In the aftermath of April's 2017's Cyclone Debbie, earth slippage caused considerable damage to Mauao's base track.

In July 2017 it was announced that temporary repair work in the form of the present steep wooden stairs would soon be under way.

A further statement in October 2017 indicated that the proposed long-term solution was a new track which would run below the damaged area prior to rejoining the main path.

It was planned that the repaired track would be accessible for prams, wheelchairs and those unable to cope with steep inclines such as the temporary stairs.

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As we near April 2019, and two years after Debbie, why has this important work planned not been completed?

Ray Malcolm
Mount Maunganui

Drug testing no-brainer for different reasons

Your article about drug testing at music festivals (Opinion, January 19) being a no-brainer is in my view on the button in a different manner.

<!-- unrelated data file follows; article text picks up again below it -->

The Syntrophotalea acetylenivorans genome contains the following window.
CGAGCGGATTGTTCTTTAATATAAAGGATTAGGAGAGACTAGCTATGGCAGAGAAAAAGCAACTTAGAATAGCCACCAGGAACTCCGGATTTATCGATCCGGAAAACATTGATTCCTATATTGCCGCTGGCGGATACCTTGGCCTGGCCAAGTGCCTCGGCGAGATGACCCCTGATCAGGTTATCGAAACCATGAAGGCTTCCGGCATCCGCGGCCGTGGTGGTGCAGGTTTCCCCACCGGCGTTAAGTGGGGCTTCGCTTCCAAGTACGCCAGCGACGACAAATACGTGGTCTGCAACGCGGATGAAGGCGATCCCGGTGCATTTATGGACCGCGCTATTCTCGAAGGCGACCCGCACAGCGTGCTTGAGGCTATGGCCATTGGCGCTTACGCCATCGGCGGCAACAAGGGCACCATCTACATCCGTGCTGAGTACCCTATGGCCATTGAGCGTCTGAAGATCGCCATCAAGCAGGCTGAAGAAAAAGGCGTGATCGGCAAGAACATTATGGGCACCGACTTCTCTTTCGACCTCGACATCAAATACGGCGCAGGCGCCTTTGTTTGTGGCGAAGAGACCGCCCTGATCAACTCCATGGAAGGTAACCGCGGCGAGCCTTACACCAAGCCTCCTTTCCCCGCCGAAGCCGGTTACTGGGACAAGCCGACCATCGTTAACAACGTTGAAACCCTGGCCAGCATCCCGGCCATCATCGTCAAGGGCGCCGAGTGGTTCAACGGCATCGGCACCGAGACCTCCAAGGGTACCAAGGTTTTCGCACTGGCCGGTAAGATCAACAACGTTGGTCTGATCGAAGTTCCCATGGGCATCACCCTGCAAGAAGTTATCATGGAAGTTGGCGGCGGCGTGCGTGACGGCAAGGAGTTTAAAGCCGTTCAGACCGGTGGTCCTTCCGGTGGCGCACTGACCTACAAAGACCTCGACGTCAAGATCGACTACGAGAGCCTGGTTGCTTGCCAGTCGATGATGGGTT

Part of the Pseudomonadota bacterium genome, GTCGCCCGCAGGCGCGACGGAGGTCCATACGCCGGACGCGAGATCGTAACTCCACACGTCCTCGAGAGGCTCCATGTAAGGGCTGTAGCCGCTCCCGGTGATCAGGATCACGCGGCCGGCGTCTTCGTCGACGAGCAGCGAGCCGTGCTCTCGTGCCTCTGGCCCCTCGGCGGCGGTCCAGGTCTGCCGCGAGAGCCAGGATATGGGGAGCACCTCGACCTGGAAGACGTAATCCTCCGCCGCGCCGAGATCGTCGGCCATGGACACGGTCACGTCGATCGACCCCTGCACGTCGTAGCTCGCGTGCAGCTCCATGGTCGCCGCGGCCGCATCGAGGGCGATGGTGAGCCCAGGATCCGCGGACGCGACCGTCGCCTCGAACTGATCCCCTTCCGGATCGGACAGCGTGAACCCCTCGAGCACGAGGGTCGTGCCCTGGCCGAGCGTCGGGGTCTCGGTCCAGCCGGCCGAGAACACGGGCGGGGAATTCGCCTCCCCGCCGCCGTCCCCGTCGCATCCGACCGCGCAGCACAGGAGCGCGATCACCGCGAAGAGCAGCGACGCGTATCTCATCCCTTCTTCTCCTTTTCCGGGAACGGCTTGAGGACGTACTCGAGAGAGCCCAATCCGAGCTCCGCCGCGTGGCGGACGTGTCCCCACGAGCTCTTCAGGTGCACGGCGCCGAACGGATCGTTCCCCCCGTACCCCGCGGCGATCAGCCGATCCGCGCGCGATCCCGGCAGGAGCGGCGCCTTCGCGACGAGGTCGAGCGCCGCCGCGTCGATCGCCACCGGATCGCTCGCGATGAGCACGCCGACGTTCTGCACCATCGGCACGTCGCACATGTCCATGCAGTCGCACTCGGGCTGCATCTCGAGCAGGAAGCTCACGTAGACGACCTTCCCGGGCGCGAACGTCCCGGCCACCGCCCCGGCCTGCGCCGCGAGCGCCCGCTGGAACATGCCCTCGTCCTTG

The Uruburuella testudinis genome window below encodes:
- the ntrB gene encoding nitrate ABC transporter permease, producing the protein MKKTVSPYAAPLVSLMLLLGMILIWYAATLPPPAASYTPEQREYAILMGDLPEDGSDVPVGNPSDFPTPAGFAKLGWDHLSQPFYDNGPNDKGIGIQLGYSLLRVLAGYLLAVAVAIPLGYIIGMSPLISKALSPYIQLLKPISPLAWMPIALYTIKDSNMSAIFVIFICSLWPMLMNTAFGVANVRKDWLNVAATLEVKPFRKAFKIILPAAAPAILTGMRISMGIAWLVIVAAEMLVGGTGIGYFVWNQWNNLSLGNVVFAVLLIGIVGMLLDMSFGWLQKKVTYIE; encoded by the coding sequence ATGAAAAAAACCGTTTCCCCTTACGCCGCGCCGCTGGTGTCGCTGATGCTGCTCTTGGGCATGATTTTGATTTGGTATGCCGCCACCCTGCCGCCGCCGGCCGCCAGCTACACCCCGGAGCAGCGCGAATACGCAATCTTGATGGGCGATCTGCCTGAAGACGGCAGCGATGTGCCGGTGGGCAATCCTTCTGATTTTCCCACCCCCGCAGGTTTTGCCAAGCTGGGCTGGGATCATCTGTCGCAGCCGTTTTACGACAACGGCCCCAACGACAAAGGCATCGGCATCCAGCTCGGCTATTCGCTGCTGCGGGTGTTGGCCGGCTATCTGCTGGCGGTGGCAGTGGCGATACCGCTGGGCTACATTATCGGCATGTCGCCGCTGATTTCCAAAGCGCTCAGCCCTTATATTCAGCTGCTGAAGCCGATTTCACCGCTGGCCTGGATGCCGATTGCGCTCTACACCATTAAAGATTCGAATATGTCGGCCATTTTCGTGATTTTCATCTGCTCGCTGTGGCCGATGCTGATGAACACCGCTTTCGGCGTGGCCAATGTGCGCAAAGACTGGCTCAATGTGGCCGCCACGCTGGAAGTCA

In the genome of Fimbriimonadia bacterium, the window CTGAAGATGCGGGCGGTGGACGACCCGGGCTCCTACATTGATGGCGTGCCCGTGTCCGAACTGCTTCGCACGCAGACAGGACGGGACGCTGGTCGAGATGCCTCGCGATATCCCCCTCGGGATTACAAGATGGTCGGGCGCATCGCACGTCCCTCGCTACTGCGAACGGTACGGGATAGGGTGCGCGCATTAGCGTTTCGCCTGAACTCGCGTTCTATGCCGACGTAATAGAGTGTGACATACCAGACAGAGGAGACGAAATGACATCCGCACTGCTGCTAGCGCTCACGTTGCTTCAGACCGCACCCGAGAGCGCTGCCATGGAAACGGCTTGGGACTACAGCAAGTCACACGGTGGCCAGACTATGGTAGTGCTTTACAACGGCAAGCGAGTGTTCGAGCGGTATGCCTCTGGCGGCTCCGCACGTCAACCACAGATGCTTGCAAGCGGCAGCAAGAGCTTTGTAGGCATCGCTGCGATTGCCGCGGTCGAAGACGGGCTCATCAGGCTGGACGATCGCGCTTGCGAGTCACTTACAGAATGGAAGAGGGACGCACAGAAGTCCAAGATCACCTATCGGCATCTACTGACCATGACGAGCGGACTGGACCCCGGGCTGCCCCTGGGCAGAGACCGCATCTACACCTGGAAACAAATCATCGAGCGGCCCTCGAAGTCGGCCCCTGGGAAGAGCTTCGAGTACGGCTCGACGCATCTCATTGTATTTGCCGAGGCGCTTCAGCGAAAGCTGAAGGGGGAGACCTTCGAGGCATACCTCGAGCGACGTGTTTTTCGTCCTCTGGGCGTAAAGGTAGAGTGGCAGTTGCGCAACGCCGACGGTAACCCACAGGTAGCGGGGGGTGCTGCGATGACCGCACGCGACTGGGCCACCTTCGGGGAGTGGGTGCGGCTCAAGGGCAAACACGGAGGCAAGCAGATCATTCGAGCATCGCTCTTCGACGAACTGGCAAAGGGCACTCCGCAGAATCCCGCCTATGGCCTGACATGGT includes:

Anyone who buys drugs from an unknown source has no brains. A lot different from growing your own or knowing your supplier.

It is time society stopped pandering to people who deliberately or recklessly harm their health. The time for society to give real help is when the foolish victim wakes up and is prepared to make an effort to rehabilitate.

This is where the proponents who wish to switch problems from criminality to health miss the point.

People don't become healed until they are willing and too many are using the health aspect as a crutch.

Society's attitude to those with such problems should first be – Don't, and then We will help you.

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Otherwise, we should keep our taxpayer dollars for those who need medical attention through no or little deliberate fault of their own.

Bill Capamagian
Tauranga

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